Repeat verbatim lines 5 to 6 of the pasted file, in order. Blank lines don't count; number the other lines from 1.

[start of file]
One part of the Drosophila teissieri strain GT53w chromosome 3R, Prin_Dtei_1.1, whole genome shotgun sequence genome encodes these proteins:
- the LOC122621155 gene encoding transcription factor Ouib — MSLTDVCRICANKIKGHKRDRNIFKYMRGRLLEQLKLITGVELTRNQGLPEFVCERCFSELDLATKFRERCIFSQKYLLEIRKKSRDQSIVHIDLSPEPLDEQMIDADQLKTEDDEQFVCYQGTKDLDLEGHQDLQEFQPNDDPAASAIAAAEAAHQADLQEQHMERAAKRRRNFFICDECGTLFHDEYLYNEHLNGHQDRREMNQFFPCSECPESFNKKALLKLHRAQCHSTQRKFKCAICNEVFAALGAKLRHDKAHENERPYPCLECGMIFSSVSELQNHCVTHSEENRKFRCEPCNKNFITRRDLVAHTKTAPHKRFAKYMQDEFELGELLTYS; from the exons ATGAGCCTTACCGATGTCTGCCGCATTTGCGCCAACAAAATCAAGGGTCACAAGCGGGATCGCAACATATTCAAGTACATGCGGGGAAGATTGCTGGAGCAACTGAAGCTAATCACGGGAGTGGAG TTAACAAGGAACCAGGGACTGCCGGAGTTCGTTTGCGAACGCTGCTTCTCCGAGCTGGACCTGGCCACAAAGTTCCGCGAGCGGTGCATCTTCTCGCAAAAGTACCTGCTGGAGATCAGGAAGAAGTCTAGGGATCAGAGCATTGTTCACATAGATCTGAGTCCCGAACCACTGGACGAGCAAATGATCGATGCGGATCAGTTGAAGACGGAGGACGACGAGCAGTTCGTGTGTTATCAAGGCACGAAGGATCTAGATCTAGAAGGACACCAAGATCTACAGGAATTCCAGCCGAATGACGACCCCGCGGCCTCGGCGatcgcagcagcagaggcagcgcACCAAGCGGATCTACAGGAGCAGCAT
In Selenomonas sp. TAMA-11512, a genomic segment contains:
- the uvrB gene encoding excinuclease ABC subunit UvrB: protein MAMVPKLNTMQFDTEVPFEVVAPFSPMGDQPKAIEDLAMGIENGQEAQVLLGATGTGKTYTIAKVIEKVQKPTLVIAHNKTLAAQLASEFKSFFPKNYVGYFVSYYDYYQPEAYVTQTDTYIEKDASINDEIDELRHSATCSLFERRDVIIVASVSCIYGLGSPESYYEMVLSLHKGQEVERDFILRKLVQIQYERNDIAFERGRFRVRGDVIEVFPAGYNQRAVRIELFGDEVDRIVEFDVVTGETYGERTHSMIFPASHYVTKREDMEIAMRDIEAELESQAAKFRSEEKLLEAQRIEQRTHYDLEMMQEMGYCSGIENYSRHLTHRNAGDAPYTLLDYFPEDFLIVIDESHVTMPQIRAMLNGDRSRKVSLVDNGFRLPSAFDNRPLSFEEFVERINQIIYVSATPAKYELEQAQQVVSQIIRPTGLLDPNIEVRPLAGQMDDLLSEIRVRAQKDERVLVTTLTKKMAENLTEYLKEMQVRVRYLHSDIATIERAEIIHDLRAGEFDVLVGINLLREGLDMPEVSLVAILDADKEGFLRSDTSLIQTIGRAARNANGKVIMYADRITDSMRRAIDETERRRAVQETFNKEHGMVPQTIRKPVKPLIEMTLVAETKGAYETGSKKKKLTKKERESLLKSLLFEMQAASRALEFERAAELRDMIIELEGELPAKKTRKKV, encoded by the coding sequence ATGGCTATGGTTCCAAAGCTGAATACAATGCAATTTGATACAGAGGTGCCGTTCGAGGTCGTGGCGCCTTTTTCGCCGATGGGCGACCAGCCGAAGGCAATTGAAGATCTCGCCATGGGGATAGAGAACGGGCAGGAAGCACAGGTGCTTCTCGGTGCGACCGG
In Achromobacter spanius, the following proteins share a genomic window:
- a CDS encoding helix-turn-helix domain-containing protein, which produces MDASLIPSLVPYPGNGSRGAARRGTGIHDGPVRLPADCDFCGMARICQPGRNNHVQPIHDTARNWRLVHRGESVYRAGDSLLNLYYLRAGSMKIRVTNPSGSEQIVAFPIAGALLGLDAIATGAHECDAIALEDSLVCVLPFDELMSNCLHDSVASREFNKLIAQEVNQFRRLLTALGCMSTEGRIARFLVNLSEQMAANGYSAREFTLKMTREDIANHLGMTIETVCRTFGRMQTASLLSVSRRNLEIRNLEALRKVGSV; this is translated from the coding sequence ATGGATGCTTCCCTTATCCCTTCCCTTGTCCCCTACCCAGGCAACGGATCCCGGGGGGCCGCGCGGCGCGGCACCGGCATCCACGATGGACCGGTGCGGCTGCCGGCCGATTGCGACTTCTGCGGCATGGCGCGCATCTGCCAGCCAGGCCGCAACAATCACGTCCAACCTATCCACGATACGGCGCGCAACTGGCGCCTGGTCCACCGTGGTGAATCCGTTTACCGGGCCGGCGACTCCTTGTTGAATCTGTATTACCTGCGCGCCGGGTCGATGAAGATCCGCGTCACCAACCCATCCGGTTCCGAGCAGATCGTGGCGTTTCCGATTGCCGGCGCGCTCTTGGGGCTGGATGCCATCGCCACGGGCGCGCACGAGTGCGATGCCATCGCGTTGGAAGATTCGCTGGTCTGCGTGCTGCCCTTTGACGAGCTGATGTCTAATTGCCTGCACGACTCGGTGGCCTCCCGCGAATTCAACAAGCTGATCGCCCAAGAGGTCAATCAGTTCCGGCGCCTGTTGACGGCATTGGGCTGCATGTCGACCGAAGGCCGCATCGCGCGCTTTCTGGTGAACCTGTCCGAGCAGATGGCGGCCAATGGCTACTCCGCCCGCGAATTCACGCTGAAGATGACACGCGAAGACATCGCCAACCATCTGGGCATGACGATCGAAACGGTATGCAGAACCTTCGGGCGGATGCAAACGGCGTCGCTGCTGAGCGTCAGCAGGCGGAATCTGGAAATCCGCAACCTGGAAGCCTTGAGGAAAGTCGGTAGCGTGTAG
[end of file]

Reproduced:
In Achromobacter spanius, the following proteins share a genomic window:
- a CDS encoding helix-turn-helix domain-containing protein, which produces MDASLIPSLVPYPGNGSRGAARRGTGIHDGPVRLPADCDFCGMARICQPGRNNHVQPIHDTARNWRLVHRGESVYRAGDSLLNLYYLRAGSMKIRVTNPSGSEQIVAFPIAGALLGLDAIATGAHECDAIALEDSLVCVLPFDELMSNCLHDSVASREFNKLIAQEVNQFRRLLTALGCMSTEGRIARFLVNLSEQMAANGYSAREFTLKMTREDIANHLGMTIETVCRTFGRMQTASLLSVSRRNLEIRNLEALRKVGSV; this is translated from the coding sequence ATGGATGCTTCCCTTATCCCTTCCCTTGTCCCCTACCCAGGCAACGGATCCCGGGGGGCCGCGCGGCGCGGCACCGGCATCCACGATGGACCGGTGCGGCTGCCGGCCGATTGCGACTTCTGCGGCATGGCGCGCATCTGCCAGCCAGGCCGCAACAATCACGTCCAACCTATCCACGATACGGCGCGCAACTGGCGCCTGGTCCACCGTGGTGAATCCGTTTACCGGGCCGGCGACTCCTTGTTGAATCTGTATTACCTGCGCGCCGGGTCGATGAAGATCCGCGTCACCAACCCATCCGGTTCCGAGCAGATCGTGGCGTTTCCGATTGCCGGCGCGCTCTTGGGGCTGGATGCCATCGCCACGGGCGCGCACGAGTGCGATGCCATCGCGTTGGAAGATTCGCTGGTCTGCGTGCTGCCCTTTGACGAGCTGATGTCTAATTGCCTGCACGACTCGGTGGCCTCCCGCGAATTCAACAAGCTGATCGCCCAAGAGGTCAATCAGTTCCGGCGCCTGTTGACGGCATTGGGCTGCATGTCGACCGAAGGCCGCATCGCGCGCTTTCTGGTGAACCTGTCCGAGCAGATGGCGGCCAATGGCTACTCCGCCCGCGAATTCACGCTGAAGATGACACGCGAAGACATCGCCAACCATCTGGGCATGACGATCGAAACGGTATGCAGAACCTTCGGGCGGATGCAAACGGCGTCGCTGCTGAGCGTCAGCAGGCGGAATCTGGAAATCCGCAACCTGGAAGCCTTGAGGAAAGTCGGTAGCGTGTAG